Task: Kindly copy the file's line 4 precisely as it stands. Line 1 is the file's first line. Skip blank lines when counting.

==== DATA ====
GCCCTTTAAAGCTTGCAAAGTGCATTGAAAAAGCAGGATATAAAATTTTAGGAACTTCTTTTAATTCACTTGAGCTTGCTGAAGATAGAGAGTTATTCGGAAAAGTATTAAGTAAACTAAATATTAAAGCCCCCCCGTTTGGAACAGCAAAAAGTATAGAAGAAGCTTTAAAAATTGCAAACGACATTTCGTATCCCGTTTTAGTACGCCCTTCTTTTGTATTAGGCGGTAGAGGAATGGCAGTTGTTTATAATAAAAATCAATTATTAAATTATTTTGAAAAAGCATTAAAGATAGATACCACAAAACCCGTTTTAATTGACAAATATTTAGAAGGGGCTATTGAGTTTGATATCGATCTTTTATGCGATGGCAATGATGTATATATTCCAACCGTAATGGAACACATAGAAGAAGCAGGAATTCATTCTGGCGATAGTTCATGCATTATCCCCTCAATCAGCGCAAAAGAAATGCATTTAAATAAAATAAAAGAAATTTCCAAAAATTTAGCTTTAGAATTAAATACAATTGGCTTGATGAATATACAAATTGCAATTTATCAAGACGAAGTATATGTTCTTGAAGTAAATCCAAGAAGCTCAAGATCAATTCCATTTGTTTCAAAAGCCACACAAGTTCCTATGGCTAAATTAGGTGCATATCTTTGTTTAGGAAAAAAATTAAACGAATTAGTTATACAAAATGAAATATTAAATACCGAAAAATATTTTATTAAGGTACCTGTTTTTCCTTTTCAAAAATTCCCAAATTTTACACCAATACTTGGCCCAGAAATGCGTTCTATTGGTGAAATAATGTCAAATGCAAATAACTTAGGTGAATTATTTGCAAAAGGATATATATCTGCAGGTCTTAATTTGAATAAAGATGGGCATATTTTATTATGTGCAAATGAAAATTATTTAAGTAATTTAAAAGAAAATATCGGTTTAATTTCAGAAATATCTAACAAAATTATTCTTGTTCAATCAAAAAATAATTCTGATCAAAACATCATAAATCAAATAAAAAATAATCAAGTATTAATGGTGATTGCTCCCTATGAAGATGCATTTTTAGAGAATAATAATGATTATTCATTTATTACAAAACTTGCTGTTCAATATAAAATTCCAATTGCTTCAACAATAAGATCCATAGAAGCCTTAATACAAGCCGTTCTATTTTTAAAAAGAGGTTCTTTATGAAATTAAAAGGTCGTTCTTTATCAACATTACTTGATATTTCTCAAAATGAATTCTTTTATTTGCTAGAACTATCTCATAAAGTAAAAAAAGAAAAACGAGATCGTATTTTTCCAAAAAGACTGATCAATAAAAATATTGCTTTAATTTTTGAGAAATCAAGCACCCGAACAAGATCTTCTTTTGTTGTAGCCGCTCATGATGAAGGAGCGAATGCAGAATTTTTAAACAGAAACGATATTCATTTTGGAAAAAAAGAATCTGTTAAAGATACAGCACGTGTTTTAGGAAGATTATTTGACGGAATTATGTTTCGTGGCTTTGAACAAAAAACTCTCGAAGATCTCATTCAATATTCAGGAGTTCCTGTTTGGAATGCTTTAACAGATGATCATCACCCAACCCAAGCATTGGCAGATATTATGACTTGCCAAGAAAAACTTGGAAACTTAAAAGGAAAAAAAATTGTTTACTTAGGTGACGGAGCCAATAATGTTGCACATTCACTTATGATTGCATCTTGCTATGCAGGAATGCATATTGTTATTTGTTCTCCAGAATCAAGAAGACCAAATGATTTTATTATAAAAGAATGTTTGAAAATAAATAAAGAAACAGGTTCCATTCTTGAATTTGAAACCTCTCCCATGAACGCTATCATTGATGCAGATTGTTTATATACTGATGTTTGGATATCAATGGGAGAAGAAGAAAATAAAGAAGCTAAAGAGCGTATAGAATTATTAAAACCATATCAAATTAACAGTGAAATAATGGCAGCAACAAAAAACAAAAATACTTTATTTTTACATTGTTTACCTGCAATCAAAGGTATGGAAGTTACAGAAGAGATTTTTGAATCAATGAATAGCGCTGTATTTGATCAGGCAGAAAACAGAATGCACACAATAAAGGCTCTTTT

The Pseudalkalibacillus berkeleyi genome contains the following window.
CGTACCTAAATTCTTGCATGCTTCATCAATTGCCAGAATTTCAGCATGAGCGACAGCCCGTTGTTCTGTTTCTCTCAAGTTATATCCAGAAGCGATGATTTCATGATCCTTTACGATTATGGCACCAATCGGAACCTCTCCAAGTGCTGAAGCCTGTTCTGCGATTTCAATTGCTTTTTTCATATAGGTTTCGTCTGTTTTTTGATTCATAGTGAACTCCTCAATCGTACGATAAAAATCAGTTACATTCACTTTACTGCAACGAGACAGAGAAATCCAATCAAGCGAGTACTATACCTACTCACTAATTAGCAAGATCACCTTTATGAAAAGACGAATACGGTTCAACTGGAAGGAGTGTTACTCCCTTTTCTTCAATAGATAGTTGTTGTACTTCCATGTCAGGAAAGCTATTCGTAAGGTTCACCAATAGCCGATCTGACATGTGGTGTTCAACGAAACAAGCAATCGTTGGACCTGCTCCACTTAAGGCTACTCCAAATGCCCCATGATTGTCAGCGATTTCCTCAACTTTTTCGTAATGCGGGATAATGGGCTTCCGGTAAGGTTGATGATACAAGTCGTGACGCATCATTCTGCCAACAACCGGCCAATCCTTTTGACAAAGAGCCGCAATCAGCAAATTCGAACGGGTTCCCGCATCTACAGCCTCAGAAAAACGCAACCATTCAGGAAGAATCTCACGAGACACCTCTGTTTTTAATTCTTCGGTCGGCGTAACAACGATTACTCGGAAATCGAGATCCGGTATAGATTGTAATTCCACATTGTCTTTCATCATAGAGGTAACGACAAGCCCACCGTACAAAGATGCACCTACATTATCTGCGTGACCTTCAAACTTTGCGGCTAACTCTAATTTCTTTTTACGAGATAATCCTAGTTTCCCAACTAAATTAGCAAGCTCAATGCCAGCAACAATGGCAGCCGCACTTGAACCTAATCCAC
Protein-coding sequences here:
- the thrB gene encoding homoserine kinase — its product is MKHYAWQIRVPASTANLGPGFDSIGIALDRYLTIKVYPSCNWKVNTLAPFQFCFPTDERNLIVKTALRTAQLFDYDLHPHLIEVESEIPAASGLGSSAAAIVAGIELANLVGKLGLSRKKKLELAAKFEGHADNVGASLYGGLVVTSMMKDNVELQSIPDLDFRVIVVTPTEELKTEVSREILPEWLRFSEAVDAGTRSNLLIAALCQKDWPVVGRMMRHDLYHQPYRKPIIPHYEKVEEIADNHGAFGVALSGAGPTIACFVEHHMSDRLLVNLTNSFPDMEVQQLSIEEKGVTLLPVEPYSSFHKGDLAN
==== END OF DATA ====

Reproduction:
Protein-coding sequences here: